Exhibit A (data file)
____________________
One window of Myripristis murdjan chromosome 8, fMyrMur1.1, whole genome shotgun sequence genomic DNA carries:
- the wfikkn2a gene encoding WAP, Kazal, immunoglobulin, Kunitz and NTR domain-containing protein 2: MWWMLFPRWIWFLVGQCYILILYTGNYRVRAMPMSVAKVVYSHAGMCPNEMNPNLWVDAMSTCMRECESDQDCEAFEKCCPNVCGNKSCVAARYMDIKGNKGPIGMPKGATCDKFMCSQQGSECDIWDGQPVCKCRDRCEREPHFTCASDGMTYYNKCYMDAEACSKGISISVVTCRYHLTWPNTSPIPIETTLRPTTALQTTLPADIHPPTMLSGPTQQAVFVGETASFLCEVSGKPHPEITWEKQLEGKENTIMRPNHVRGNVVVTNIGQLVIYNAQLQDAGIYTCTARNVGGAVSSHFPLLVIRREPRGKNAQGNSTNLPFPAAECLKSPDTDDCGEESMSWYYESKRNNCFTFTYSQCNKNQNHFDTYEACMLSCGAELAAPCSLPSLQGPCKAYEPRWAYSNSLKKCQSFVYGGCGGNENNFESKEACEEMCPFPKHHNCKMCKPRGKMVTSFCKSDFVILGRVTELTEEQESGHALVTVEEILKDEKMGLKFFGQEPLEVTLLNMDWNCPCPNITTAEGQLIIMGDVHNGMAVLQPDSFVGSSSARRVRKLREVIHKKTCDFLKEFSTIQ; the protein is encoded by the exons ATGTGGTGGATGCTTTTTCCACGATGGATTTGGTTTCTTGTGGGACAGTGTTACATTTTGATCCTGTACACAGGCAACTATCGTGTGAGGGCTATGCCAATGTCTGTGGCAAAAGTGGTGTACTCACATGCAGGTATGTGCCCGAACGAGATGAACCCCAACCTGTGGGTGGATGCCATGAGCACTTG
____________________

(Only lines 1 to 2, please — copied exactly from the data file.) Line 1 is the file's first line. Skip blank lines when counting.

One window of Myripristis murdjan chromosome 8, fMyrMur1.1, whole genome shotgun sequence genomic DNA carries:
- the wfikkn2a gene encoding WAP, Kazal, immunoglobulin, Kunitz and NTR domain-containing protein 2: MWWMLFPRWIWFLVGQCYILILYTGNYRVRAMPMSVAKVVYSHAGMCPNEMNPNLWVDAMSTCMRECESDQDCEAFEKCCPNVCGNKSCVAARYMDIKGNKGPIGMPKGATCDKFMCSQQGSECDIWDGQPVCKCRDRCEREPHFTCASDGMTYYNKCYMDAEACSKGISISVVTCRYHLTWPNTSPIPIETTLRPTTALQTTLPADIHPPTMLSGPTQQAVFVGETASFLCEVSGKPHPEITWEKQLEGKENTIMRPNHVRGNVVVTNIGQLVIYNAQLQDAGIYTCTARNVGGAVSSHFPLLVIRREPRGKNAQGNSTNLPFPAAECLKSPDTDDCGEESMSWYYESKRNNCFTFTYSQCNKNQNHFDTYEACMLSCGAELAAPCSLPSLQGPCKAYEPRWAYSNSLKKCQSFVYGGCGGNENNFESKEACEEMCPFPKHHNCKMCKPRGKMVTSFCKSDFVILGRVTELTEEQESGHALVTVEEILKDEKMGLKFFGQEPLEVTLLNMDWNCPCPNITTAEGQLIIMGDVHNGMAVLQPDSFVGSSSARRVRKLREVIHKKTCDFLKEFSTIQ; the protein is encoded by the exons ATGTGGTGGATGCTTTTTCCACGATGGATTTGGTTTCTTGTGGGACAGTGTTACATTTTGATCCTGTACACAGGCAACTATCGTGTGAGGGCTATGCCAATGTCTGTGGCAAAAGTGGTGTACTCACATGCAGGTATGTGCCCGAACGAGATGAACCCCAACCTGTGGGTGGATGCCATGAGCACTTG